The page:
CBC’s Bob Murphy interviews  Common Roots Urban Farm’s Jayme Melrose about its impending move from the former QEHS site on the Halifax Common.  FHC’s Peggy Cameron follows (at 09:40) to describe the search for a new location as a chance for the city to expand its parks and live up to its past commitments. More green space is essential for the Farm, for our health, and for our growing population.

The draft Centre Plan proposes adding 33,000 new residents in the next 15 years without any new public parks. Three examples using government-owned land to expand Common green space and relocate the Urban Farm are:

  1. St Pat’s on Quinpool- next to St Vincent’s seniors complex is an excellent sunny central location for the Farm. And plan to continue with green network extending to the North West Arm.
  2. The Cogwell Interchange near the Centennial Pool (and a new outdoor pool nearby) as plan to extend a green network to the Halifax Harbour
  3. The Park Within a Park at the former School for the Blind, now the VG Parking lot on the South Common; a commitment for 200 trees and 200 parking places, a scented garden, a small playground and a landscaped block of Tower Road promised in 1986. See more here http://www.halifaxcommon.ca/common-roots-urban-farm-needs-a-home-think-big/

Sheldon MacLeod Interview -Why is Quinpool Business Association Boycotting Neighbourhood?

FHC wonders why Quinpool Road Mainstreet District Association enthusiastically endorsed APL’s proposed 25-storey building at Robie & Quinpool at the public hearing meant to consider 20-storeys.

January 16’s public hearing for a 20-storey proposal became one on 25-storeys after a few affordable housing units were promised. HRM has no authority under its Charter to enforce affordable housing requirements and has no definition of affordability.

Residents oppose this block-buster project and have engaged with the Centre Plan and Halifax Common Master Plan processes in hopes of developing a vision for the district that respects existing neighbourhoods & the Halifax Common. The Business Association has sent a strong message that working with the city planners and residents is not their priority. Listen to this Sheldon MacLeod interview to learn more.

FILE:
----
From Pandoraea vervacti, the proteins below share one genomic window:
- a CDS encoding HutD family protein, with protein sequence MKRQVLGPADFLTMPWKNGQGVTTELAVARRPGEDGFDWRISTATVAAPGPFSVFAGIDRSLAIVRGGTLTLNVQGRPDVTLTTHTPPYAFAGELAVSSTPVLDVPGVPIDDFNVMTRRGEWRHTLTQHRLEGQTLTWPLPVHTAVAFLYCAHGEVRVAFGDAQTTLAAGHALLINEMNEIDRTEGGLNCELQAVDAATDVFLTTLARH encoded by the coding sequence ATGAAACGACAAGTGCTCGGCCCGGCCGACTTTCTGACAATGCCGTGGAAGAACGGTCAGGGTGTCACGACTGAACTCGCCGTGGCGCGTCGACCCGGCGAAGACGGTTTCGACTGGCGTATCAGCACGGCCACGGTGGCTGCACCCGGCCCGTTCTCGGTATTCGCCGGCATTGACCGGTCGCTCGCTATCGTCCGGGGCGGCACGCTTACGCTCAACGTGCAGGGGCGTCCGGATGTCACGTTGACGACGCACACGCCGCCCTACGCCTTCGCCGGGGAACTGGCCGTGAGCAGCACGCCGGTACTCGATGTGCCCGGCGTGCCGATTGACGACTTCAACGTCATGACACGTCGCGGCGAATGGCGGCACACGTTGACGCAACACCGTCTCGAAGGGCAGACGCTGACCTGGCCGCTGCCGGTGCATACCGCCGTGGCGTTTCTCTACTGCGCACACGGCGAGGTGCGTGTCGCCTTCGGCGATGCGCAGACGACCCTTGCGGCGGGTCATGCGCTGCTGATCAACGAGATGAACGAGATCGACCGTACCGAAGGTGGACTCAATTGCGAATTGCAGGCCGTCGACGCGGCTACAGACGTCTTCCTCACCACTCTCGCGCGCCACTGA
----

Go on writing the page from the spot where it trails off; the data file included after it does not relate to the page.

Epstein-HRM council should respect the Common, as it has Lake Banook

A man bikes in the rain on the Halifax Common. The Armoury which will begin a restoration valued at $17 million is in the background. (Chronicle Herald photo)

Chronicle Herald

by Howard Epstein
Jan 15, 2018

Harbour East Council (Councillors Streatch, Hendsbee, Karsten, Nicoll and Austin) recently rejected a 15-storey proposal for Graham’s Corner beside Lake Banook, and has put off a follow-up proposal at nine storeys.

All of the reasons offered apply to the full HRM council’s consideration this week of the APL proposal for the Willow Tree intersection beside the Halifax Common. And then some.

In the Banook case, neighbourhood incompatibility played a large role. So, too, for the Willow Tree neighbourhood. Parker, Welsford, Williams, and Compton streets, as well as Robie Street itself, constitute a vibrant residential nook, full of family homes that will be seriously negatively affected if rules are changed to allow a 20-storey building.

The Banook case illustrated exactly why the existing zoning restrictions were put in place. So, too, for the Willow Tree neighbourhood.

At the time, Alderman Nick Meagher, who served on council for 33 years until his retirement in 1995, had the foresight to have height, mass, and density regulations adopted that allow for some intensification of use, but cap it at 10 storeys.

This allowed for protection of the small-scale, densely packed, and stable neighbourhoods and local businesses that have traditionally characterized the overall area.

The Banook case took into account negative impacts on the lake itself as a public amenity. So, too, for the Common and the Willow Tree proposal. They are both important destinations that provide a pleasant visual experience because of the sense of open space and sky.